Penn State models membrane's internal structure with microscopy

A team of researchers at Penn State university has used the latest in microscopy to model the internal structure of a desalination membrane, seeking to improve the technology.

The three-dimensional electron microscopy uncovered the complex guts of desalination membranes

The three-dimensional electron microscopy uncovered the complex guts of desalination membranes

The team led by professor of chemical engineering Enrique Gomez, investigated the internal structure of polyamide film using high-angle annular dark field scanning transmission electron microscopy (HAADF-STEM) tomography. The image intensity of HAADF-STEM is directly proportional to the density of the material, enabling it to be mapped to nanoscale resolution.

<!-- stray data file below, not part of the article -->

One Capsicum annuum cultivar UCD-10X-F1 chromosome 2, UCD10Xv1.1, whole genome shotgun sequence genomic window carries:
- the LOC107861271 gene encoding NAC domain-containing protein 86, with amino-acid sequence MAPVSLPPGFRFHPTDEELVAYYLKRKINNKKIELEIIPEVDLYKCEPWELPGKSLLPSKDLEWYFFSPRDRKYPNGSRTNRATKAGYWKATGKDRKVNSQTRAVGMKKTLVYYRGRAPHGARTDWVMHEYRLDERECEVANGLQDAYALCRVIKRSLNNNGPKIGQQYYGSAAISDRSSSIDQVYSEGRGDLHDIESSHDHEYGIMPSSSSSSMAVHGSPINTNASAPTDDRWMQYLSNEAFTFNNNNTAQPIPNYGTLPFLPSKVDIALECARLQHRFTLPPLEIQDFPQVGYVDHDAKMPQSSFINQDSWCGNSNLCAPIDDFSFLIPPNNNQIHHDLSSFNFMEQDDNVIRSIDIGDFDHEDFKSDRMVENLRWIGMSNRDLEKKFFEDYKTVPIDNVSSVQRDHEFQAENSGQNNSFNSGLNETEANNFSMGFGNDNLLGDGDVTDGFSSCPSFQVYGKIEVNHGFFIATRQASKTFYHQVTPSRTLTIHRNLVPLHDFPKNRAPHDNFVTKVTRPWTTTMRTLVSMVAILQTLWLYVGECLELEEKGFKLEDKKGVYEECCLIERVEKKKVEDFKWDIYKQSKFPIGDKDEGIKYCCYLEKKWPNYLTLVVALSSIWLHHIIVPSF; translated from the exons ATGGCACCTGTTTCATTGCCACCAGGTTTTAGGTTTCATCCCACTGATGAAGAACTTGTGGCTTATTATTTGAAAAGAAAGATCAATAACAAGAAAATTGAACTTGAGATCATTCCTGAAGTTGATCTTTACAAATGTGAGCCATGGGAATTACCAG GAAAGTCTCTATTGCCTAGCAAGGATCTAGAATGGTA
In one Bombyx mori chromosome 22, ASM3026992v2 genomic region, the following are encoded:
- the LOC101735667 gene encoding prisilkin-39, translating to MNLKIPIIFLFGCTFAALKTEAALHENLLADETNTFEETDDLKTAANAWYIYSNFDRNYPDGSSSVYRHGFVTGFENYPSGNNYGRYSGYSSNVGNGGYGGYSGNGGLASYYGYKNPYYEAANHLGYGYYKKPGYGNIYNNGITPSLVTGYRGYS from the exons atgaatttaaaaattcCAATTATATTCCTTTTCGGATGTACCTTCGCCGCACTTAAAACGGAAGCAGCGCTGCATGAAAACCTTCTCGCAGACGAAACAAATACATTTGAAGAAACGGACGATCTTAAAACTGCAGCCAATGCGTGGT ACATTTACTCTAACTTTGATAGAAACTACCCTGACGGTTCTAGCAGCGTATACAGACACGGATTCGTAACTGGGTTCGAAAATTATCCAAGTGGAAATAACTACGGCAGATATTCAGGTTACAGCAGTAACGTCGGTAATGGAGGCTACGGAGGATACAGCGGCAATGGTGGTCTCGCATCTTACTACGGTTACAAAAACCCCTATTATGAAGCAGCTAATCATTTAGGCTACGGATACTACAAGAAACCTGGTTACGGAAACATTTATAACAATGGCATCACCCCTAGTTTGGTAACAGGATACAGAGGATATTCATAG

HAADF-STEM enabled the researchers to construct a three-dimensional model of the membrane’s internal structure, and to analyse the structural components, determining which characteristics might be manipulated to improve membrane life, reduce resistance to fouling, and enhance recovery.

Gomez said: “We found that the density of the polyamide layer varies throughout the film. This potentially changes the way engineers think about how water moves through the material, because resistance to flow is not homogeneous, and is highest at the membrane surface.

“Knowing what the material looks like on the inside, and understanding how this microstructure affects water transport properties, is crucial to designing next-generation membranes with longer operational lifetime that can function under a diverse set of conditions,” he added.

The Dow Chemical Company and National Science Foundation sponsored the work, which was a collaboration between Penn State and Dow Chemical Company.


Tags

| Fouling | Membrane | Recovery


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